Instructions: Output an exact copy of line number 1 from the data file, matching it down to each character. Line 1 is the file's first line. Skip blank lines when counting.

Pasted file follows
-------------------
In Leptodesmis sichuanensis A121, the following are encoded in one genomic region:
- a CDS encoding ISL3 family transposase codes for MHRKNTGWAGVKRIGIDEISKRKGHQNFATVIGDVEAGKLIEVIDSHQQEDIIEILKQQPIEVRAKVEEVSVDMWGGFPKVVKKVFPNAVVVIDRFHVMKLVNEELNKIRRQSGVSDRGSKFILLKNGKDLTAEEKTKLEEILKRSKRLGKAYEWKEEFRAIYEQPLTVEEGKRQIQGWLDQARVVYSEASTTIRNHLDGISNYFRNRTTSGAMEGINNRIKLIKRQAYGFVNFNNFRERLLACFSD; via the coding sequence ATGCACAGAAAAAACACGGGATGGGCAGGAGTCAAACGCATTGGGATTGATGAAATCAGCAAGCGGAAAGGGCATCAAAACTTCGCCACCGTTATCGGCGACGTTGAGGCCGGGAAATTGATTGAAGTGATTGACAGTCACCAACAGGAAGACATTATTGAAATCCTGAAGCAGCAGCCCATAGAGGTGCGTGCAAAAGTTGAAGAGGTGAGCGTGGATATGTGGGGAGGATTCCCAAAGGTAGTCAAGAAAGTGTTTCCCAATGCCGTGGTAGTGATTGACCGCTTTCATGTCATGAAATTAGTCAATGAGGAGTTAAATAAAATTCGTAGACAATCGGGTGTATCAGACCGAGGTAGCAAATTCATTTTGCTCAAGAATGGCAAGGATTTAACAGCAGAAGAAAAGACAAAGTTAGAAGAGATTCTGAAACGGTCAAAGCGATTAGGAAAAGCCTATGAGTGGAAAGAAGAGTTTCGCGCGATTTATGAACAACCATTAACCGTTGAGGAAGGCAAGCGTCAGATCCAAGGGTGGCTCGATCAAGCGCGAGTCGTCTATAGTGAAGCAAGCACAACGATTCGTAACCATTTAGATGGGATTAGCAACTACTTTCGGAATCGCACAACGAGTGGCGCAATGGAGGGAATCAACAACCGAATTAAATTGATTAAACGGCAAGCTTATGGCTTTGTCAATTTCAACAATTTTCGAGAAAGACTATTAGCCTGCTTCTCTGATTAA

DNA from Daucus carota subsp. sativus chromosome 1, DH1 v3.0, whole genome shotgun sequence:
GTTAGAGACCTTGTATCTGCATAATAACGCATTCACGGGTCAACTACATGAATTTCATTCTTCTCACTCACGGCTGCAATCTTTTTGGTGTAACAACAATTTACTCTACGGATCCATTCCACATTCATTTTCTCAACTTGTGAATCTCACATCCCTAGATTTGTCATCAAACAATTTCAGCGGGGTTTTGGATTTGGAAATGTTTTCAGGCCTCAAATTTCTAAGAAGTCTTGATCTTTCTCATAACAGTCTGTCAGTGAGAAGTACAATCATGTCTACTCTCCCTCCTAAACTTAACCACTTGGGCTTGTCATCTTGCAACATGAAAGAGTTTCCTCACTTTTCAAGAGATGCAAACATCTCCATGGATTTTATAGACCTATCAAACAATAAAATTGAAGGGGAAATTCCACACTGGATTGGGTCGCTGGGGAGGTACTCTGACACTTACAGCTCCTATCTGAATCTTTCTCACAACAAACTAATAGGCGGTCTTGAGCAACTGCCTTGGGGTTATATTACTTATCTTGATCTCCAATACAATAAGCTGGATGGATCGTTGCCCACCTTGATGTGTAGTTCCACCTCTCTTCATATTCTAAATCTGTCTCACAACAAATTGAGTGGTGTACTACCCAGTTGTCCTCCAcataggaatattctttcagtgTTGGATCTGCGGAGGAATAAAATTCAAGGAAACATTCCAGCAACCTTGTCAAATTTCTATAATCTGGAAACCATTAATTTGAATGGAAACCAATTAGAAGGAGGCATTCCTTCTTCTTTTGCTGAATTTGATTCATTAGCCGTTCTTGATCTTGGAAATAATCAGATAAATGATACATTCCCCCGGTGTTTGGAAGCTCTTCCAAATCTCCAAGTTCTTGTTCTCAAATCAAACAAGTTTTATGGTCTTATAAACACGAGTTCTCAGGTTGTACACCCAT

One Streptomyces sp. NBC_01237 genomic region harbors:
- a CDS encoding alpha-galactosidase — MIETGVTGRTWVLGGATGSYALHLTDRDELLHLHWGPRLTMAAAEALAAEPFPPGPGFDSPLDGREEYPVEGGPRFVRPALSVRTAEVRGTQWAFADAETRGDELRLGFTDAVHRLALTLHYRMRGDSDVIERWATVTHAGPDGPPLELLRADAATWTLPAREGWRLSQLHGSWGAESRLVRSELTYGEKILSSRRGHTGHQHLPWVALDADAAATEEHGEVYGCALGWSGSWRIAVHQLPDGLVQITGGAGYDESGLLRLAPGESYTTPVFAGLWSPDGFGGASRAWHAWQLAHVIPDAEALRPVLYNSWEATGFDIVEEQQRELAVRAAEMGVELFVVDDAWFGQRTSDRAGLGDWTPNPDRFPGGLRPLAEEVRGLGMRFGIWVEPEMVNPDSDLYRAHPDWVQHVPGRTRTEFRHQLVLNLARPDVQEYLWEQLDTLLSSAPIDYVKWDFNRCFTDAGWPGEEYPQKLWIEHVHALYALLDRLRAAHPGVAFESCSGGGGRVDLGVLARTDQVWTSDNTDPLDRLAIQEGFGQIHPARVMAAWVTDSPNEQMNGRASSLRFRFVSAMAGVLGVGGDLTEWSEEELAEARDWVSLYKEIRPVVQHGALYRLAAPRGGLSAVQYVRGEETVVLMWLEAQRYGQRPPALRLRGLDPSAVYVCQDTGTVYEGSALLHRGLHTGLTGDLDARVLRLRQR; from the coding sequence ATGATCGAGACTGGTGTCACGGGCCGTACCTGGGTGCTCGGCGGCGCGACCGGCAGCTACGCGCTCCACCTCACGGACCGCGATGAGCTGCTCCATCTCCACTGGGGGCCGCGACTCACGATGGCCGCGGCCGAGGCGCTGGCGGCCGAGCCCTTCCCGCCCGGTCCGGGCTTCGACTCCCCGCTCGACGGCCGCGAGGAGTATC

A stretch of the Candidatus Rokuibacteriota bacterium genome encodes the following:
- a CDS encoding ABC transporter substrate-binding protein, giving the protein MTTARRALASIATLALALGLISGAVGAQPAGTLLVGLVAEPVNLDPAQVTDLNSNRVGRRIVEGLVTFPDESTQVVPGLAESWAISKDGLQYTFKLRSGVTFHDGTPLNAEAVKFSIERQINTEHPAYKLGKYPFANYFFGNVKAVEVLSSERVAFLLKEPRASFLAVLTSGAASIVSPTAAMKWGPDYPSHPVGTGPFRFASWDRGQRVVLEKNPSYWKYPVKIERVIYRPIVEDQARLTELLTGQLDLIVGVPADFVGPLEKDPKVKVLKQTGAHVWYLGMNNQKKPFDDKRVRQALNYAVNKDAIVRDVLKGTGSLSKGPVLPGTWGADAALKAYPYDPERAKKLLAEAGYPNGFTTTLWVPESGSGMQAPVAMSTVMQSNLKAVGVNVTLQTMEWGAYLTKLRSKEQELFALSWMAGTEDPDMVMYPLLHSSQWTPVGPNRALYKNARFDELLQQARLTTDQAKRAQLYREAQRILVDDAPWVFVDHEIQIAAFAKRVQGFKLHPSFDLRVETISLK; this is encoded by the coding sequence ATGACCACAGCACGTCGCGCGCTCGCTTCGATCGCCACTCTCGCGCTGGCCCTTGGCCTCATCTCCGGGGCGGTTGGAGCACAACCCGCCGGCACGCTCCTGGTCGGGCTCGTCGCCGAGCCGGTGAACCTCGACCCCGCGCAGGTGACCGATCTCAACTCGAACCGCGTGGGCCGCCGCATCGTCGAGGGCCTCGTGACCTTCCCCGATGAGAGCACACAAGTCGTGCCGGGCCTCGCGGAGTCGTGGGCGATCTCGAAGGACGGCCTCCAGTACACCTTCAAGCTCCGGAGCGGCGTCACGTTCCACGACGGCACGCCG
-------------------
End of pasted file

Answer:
In Leptodesmis sichuanensis A121, the following are encoded in one genomic region: